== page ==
Hello, fans. Not fans of me, of course – fans of things. It’s sometimes hard to believe that there are people out there who aren’t Fans of Things, isn’t it? Or at least, people who aren’t part of any fandom. I can’t imagine not being part of my fandoms now – but why is that? What does fandom actually do for us?
I must admit, when I sat down to write this article, I didn’t know where to start. Fandom takes up such a huge part of my life these days – especially now I write for this publication – that I couldn’t see the wood for the trees. So I put out a call on Tumblr for a few people to tell me what fandom’s done for them.
The immediate response was unanimous: fandom gives a sense of community. When you’re overthinking a plot point or sobbing over a series finale, fandom reaches out and says, in the words of Doctor Who’s Face of Boe, “You are not alone”. More than just a group of people to trade show-related in-jokes, a fandom is a group of people who’ll share the highs and lows of the journey with you – even when it’s not directly related to your fandom. The friends I’ve met through fandom have become some of the closest I’ve ever had, and I’m not alone in that. Indeed, the Young Dracula fandom have even skipped over the obvious ‘fangdom’ label and declared themselves ‘fangmily’. In small fandoms especially, fans look out for each other. Those people you share pictures or fanfic with? They don’t just care about the same things you do. They care about you.
Fandom also pulls together when necessary – recently, a leading fanfiction site started pulling down stories fitting a certain criteria, without warning or explanation. Not only were authors of at-risk stories warned by other members of their fandoms that it might be time to make sure they had a backup before they lost their hard work, but I’ve heard of at least one author who found their story deleted before they could save it and who was sent several copies by fellow fandom members who’d taken the precaution of backing it up on their behalf. Fandom is like the study group you wish you’d had at high school – they’ve got your back.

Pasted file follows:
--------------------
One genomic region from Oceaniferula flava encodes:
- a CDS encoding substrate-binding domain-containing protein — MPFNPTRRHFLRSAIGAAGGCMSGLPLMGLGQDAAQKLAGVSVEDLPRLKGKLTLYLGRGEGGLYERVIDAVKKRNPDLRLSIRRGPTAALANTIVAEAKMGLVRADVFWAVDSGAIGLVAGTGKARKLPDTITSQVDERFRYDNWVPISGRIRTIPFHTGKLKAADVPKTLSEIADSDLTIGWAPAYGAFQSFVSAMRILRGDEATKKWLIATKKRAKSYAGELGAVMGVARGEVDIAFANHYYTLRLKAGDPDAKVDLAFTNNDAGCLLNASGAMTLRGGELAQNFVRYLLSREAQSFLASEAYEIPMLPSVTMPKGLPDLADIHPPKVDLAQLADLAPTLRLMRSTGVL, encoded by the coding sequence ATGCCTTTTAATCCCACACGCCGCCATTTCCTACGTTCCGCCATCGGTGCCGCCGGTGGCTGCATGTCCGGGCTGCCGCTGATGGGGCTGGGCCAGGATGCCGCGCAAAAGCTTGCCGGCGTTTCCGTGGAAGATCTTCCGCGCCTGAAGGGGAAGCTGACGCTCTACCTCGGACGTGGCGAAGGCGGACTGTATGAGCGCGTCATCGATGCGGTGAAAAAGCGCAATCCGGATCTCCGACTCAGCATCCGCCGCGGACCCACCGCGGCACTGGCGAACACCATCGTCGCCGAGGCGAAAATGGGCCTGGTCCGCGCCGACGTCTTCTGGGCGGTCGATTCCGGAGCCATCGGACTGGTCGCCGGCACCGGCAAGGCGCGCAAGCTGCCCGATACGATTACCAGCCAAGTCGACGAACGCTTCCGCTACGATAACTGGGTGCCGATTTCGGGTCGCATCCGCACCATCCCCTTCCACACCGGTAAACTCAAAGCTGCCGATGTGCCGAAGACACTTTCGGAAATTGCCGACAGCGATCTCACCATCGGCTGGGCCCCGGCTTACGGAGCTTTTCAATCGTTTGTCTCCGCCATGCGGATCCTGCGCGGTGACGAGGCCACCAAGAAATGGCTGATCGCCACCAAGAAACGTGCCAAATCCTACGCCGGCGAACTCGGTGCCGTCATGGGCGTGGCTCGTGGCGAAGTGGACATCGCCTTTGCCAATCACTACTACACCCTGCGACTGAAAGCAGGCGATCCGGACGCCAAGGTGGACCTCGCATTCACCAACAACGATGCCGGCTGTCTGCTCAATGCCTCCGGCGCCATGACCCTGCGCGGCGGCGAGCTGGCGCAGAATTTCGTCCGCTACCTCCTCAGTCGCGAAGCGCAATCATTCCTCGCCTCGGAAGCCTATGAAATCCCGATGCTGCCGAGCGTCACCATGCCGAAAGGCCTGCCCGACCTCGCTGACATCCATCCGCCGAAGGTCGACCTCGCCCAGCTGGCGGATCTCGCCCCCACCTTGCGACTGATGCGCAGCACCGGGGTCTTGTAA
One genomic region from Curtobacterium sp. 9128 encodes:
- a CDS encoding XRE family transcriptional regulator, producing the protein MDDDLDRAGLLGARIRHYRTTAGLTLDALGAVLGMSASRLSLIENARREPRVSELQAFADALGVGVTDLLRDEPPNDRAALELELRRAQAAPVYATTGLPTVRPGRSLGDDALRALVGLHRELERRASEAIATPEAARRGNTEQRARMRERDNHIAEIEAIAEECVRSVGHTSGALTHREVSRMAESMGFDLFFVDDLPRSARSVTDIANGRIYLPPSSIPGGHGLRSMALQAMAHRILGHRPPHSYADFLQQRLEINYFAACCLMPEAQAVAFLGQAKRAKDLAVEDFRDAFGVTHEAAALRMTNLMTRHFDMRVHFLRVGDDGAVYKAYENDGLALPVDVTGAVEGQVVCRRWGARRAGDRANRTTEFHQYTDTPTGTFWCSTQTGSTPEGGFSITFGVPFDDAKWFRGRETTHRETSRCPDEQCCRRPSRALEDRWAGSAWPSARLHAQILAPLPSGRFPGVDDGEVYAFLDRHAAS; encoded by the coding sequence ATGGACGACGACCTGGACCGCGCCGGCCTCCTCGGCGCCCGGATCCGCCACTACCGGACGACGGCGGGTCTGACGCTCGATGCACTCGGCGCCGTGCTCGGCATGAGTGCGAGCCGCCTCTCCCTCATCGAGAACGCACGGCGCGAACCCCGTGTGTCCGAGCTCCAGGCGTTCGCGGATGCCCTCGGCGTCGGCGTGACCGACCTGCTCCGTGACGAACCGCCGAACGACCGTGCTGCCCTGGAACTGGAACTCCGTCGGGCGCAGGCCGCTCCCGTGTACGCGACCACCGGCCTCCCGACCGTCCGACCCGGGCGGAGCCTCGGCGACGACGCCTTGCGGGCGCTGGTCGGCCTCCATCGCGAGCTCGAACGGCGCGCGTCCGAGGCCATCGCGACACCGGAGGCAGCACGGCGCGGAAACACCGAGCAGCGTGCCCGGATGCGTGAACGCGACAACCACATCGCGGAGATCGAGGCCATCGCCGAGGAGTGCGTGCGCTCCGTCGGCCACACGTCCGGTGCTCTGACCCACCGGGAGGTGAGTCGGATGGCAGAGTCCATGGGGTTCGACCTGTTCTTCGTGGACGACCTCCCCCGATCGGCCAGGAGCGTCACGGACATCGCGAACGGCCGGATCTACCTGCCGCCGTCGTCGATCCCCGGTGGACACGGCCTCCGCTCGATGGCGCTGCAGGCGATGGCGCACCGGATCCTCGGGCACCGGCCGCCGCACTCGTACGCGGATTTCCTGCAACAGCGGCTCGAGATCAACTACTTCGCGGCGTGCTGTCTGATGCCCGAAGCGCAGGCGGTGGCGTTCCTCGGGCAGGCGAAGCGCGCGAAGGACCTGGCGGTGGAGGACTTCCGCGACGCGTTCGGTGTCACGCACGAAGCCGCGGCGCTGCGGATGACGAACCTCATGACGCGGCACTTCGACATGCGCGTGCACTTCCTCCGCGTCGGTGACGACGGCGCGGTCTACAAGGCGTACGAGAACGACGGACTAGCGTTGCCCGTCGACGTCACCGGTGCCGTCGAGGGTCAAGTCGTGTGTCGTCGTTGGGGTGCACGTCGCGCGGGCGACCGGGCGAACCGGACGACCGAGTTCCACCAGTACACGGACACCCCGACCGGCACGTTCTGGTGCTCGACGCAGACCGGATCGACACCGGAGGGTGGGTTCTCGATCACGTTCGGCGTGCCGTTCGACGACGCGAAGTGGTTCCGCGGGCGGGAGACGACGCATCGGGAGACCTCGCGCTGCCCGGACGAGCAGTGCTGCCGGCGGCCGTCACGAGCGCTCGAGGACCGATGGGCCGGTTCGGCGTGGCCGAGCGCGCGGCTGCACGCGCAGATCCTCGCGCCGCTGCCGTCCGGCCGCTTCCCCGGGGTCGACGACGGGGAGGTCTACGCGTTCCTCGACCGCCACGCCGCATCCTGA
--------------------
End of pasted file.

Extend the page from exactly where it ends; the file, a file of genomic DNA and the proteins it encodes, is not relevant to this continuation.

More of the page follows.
Another thing someone brought up was the way fandom encourages you to try new things. For example, a few years ago I thought the closest I’d ever get to the premiere of anything was a midnight launch of the latest Harry Potter book at my local bookshop – and yes, that was a fandom event too, actually, and I really enjoyed it. Then I got into the Merlin fandom and suddenly the internet was buzzing with news of a series two premiere at the BFI. A friend and I snagged tickets and found ourselves in the front row, chatting to an online roleplayer and in the same room as the cast. It was unforgettable, and it gave us the jolt we needed to realise we could do anything. Since then, there have been conventions and signings and meetups and cosplays and you name it. It’s a whole new social life and I, for one, love it.
Then there’s the opportunities fandom can bring. None – or very few – of us are full-time fans; we all have jobs and hobbies and other interests, and fandom means you can network with all those people. Sometimes that can lead not just to fantastic friendships, but to career opportunities or the chance to learn something new (I had a roleplaying friend who started teaching me Latin, at one point). Besides which, some fans have turned their fandom into jobs – making fandom tea blends, for example, or writing the official companion books to TV shows. Increasingly, the media forms we all love are turning to fandoms to write further instalments of popular franchises – many Doctor Who writers were fans of the original series, and Stephen Moffat and Mark Gatiss have both said they were huge fans of Arthur Conan Doyle’s Sherlock Holmes long before they wrote Sherlock.
Fandom does a huge amount for everyone in it – no matter which fandom(s) you’re in – and while it can have its disadvantages (late nights and last-minute coursework, anyone?) it’s certainly not the waste of time a lot of people write it off as. So the next time you spend 40 straight hours on Tumblr, or get so into reading a fanfic you forget to eat, or find yourself answering the question “How was your day?” with “I think I’ve made a Reichenbach breakthrough, I’ll tell you about it when I’ve stopped sobbing”, hold your head high and be proud! You’re part of something awesome.
Eleanor Musgrove (who would love to hear any Reichenbach theories, because she’s stumped)